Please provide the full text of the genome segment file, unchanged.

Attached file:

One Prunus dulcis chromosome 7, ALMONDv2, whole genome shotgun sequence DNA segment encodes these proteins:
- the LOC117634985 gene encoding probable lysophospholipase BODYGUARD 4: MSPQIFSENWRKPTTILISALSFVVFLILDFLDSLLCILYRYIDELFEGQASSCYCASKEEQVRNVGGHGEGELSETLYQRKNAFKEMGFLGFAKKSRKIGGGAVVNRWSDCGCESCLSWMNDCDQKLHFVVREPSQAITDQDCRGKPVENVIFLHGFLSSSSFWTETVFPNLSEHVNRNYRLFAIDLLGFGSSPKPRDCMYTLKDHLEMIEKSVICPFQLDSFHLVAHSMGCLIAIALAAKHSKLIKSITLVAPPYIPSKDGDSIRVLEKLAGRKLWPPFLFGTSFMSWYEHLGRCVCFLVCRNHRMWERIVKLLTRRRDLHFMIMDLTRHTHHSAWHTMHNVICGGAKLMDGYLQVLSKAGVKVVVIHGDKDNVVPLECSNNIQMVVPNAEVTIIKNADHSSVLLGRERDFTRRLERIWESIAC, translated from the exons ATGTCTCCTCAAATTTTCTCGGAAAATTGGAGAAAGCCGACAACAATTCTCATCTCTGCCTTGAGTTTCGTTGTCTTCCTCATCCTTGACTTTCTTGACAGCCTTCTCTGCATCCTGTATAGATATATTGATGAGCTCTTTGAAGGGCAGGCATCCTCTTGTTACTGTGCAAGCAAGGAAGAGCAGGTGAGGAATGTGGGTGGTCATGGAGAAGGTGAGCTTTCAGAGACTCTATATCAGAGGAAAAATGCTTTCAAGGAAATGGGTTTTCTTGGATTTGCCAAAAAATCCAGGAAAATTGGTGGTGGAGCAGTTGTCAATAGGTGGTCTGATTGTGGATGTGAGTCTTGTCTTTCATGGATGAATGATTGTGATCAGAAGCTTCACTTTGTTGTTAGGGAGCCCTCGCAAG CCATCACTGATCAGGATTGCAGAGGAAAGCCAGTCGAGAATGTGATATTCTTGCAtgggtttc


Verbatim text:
One Prunus dulcis chromosome 7, ALMONDv2, whole genome shotgun sequence DNA segment encodes these proteins:
- the LOC117634985 gene encoding probable lysophospholipase BODYGUARD 4: MSPQIFSENWRKPTTILISALSFVVFLILDFLDSLLCILYRYIDELFEGQASSCYCASKEEQVRNVGGHGEGELSETLYQRKNAFKEMGFLGFAKKSRKIGGGAVVNRWSDCGCESCLSWMNDCDQKLHFVVREPSQAITDQDCRGKPVENVIFLHGFLSSSSFWTETVFPNLSEHVNRNYRLFAIDLLGFGSSPKPRDCMYTLKDHLEMIEKSVICPFQLDSFHLVAHSMGCLIAIALAAKHSKLIKSITLVAPPYIPSKDGDSIRVLEKLAGRKLWPPFLFGTSFMSWYEHLGRCVCFLVCRNHRMWERIVKLLTRRRDLHFMIMDLTRHTHHSAWHTMHNVICGGAKLMDGYLQVLSKAGVKVVVIHGDKDNVVPLECSNNIQMVVPNAEVTIIKNADHSSVLLGRERDFTRRLERIWESIAC, translated from the exons ATGTCTCCTCAAATTTTCTCGGAAAATTGGAGAAAGCCGACAACAATTCTCATCTCTGCCTTGAGTTTCGTTGTCTTCCTCATCCTTGACTTTCTTGACAGCCTTCTCTGCATCCTGTATAGATATATTGATGAGCTCTTTGAAGGGCAGGCATCCTCTTGTTACTGTGCAAGCAAGGAAGAGCAGGTGAGGAATGTGGGTGGTCATGGAGAAGGTGAGCTTTCAGAGACTCTATATCAGAGGAAAAATGCTTTCAAGGAAATGGGTTTTCTTGGATTTGCCAAAAAATCCAGGAAAATTGGTGGTGGAGCAGTTGTCAATAGGTGGTCTGATTGTGGATGTGAGTCTTGTCTTTCATGGATGAATGATTGTGATCAGAAGCTTCACTTTGTTGTTAGGGAGCCCTCGCAAG CCATCACTGATCAGGATTGCAGAGGAAAGCCAGTCGAGAATGTGATATTCTTGCAtgggtttc